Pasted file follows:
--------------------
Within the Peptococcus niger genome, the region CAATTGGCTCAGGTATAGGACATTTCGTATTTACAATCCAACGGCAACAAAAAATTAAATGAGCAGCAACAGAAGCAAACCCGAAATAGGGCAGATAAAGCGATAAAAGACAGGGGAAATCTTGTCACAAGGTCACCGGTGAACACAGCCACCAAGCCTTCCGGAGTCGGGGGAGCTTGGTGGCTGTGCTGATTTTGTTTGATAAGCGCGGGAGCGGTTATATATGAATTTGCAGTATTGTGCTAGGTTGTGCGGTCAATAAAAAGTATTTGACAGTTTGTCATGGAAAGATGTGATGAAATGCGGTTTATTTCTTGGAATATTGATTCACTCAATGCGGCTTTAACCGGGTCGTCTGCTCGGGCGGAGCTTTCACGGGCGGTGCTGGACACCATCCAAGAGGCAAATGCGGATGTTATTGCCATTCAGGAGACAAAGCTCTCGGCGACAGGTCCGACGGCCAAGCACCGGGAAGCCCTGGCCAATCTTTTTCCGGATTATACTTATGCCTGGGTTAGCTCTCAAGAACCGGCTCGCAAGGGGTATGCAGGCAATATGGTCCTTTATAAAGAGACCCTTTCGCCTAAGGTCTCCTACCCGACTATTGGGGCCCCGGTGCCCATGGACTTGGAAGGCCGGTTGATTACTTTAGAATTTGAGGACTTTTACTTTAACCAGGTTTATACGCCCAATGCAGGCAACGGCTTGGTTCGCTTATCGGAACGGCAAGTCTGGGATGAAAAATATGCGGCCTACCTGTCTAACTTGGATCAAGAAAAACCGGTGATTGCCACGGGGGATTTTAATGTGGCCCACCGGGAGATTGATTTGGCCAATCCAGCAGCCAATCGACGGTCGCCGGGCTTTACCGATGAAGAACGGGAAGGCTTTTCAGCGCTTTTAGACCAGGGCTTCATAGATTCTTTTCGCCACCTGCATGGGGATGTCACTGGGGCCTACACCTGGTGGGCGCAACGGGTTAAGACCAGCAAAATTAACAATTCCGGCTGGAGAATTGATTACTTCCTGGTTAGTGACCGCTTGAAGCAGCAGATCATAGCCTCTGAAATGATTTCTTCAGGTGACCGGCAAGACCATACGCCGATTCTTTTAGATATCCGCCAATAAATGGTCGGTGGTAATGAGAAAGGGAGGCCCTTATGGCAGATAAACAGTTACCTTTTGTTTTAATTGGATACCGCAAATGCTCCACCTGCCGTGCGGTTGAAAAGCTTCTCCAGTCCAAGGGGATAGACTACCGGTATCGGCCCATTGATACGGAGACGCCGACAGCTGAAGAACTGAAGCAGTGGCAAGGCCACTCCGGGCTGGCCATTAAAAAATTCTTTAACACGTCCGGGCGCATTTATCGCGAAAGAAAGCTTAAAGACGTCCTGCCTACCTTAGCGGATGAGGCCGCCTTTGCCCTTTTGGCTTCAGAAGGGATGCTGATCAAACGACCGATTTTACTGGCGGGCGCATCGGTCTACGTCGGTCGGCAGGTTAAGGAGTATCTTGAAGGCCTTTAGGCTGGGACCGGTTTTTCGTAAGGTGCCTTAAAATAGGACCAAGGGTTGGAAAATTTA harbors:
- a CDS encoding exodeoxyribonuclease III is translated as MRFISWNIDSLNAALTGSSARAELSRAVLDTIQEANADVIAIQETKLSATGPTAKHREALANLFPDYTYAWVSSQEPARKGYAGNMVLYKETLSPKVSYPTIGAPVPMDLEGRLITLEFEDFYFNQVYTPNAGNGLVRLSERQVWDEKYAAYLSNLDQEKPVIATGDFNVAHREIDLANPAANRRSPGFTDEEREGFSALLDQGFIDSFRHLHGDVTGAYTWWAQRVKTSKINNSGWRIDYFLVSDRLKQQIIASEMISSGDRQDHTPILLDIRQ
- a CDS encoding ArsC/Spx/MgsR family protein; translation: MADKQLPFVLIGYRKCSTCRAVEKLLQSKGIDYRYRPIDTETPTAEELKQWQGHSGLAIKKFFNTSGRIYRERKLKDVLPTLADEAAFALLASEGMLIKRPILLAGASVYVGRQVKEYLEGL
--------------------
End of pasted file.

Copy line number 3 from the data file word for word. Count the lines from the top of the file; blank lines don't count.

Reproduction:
- a CDS encoding ArsC/Spx/MgsR family protein; translation: MADKQLPFVLIGYRKCSTCRAVEKLLQSKGIDYRYRPIDTETPTAEELKQWQGHSGLAIKKFFNTSGRIYRERKLKDVLPTLADEAAFALLASEGMLIKRPILLAGASVYVGRQVKEYLEGL